Stephen Schuetze Memorial Lecture - Kristin Tessmar-Raible

photo of Dr. Kristin Tessmar-Raible
April 15, 2019 - 12:00pm
601 Fairchild

Max F. Perutz Laboratories

University of Vienna

Vienna Austria

Host: Oliver Hobert

Title: Biological timers set by sun and moon

Abstract: The moon is an important timing cue for numerous marine species, ranging from brown and green algae to corals, worms, fishes and turtles. Such lunar timing typically controls the gonadal maturation and behavioral changes associated with reproductive rhythms. Despite the fundamental nature and widespread occurrence of these lunar-controlled rhythms and oscillators, little is known about their principle molecular mechanisms, their interplay with rhythms and oscillators of different period lengths, or their modulation in changing environments. The marine bristle worm Platynereis dumerilii and the midge Clunio marinus possess light-entrained circadian, as well as a monthly (circalunar) clocks and also exhibit seasonal behaviors. Our work in Platynereis suggests that the circalunar clock persists even when circadian clock oscillations are disrupted. In order to study the molecular and cellular nature of the circalunar clock, as well as its interactions with other timing system, Platynereis and Clunio can be used for complementary experimental approaches. Using reverse genetic techniques, such as targeted genome mutagenesis and transgenesis, on candidate light receptors provides us with insight into the genes required for solar vs. lunar light detection.                                  

Kristen Tessmar-Raible, Speaker

Kristin Tessmar-Raible studied biology at the University of Heidelberg, Germany with research stays at the MGH, Boston and the University of Cambridge, UK, obtained her Masters from the EMBL, Heidelberg and her PhD from University of Marburg, Germany. During her studies she was fellow of the German National Scholarship Foundation, held a scholarship of the Boehringer Ingelheim Foundation and a Young Investigator Stipend of the German Neuroscience Society. She pursued her post-doctoral work at the EMBL, Heidelberg under the supervision of Dr. Detlev Arndt, won a FastTrack Fellowship of the Robert Bosch Foundation and the Marine Genomics Europe Outstanding Woman in Marine Biological Sciences Award. In 2008 she joined the Max F. Perutz Laboratories/ University of Vienna as junior group leader, won the START-Award of the Austrian FWF, received an ERC-Starting grant and HFSP grant, the Otto Loewi Award of the Austrian Neuroscience Association, EMBO Young Investigator Award and became Scholar of the FENS/Kavli Network of Excellence, as well as member of the Young Academy of the Austrian Academy of Sciences. From 2015-2017 she was awarded the special Berta Karlik full professorship of the Univeristy of Vienna. In 2017 she became a full professor for chronobiology at the University of Vienna and was awarded an ERC-Consolidator grant in 2018.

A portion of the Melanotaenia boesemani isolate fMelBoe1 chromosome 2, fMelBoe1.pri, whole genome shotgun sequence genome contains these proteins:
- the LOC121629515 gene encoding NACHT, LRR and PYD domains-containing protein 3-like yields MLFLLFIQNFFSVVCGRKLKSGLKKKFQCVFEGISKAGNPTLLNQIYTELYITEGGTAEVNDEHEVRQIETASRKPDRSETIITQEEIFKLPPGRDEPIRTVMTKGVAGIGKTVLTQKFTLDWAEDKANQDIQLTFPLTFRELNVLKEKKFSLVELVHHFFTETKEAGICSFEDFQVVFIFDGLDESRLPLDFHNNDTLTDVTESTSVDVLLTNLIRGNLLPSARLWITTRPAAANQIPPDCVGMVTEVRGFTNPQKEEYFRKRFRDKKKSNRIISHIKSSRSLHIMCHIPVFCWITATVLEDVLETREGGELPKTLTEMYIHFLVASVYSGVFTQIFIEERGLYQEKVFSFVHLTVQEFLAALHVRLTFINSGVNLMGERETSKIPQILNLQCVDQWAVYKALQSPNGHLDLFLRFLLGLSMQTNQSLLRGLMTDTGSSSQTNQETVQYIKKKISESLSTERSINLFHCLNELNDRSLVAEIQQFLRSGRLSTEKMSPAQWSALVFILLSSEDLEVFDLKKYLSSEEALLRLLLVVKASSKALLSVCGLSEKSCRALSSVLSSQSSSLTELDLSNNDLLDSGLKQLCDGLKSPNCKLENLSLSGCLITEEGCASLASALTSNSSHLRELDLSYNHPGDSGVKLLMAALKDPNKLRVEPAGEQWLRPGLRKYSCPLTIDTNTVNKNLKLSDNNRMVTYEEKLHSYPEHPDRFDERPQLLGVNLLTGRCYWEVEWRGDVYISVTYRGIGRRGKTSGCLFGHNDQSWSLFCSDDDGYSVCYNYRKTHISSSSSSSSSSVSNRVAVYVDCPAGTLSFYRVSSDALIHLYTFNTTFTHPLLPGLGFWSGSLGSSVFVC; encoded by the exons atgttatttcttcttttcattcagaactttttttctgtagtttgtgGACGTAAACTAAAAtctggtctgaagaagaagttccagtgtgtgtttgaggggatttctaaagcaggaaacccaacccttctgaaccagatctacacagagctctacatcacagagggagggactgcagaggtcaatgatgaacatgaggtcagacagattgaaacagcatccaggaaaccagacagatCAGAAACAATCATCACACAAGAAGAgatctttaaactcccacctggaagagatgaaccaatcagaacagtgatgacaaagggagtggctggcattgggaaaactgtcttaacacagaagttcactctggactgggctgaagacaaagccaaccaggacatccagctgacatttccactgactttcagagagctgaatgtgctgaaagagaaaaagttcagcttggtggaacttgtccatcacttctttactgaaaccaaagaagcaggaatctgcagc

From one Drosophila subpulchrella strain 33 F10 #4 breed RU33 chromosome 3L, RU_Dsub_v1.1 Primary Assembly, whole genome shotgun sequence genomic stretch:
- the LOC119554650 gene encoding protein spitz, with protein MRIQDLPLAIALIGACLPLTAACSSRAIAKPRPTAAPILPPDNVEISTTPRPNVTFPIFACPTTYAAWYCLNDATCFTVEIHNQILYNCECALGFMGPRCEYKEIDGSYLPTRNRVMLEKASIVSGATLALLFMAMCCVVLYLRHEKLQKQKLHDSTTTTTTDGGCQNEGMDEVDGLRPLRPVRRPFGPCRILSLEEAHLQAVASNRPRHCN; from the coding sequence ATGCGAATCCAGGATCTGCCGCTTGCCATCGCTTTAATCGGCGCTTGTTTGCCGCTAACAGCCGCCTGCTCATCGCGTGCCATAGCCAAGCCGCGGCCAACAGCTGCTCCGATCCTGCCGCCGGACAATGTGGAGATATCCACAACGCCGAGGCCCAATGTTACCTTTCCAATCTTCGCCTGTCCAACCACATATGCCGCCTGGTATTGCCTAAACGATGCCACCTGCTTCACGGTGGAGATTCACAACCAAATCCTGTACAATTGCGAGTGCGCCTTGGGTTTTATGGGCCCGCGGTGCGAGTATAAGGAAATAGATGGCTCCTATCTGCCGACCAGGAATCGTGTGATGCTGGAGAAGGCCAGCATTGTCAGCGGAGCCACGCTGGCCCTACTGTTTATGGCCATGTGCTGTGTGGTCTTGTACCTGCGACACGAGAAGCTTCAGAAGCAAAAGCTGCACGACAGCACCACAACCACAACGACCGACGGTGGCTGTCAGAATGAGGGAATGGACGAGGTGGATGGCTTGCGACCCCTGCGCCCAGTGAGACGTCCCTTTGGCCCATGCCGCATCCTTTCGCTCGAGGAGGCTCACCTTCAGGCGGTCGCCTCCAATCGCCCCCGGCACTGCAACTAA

Stephen M. Schuetze 1952-1987

Steve Schuetze joined the faculty at Columbia in 1981. He was promoted to an Associate Professor with tenure in 1987. Steve was an undergraduate at Washington University in St. Louis, where he graduated summa cum laude with dual degrees in electrical engineering and physiological psychology. He obtained his Ph.D. at Harvard in 1978 working with Gerry Fischbach and went on to work with Dan Goodenough at Harvard for his postdoctoral studies.

Steve's scientific career reflected his dual training as an electrical engineer and a biologist. His primary concern was the central problem of how a pre-synaptic nerve influences its post-synaptic target, using the ion channel kinetics of the acetylcholine receptor as a well-defined signpost.

The Stephen Schuetze Memorial Lecture was established in 1987, and is an endowed lecture made possible by a generous gift from his widow, Roberta Pollock. The Lectureship seeks to bring young neurobiologists to the Columbia community to present their work.










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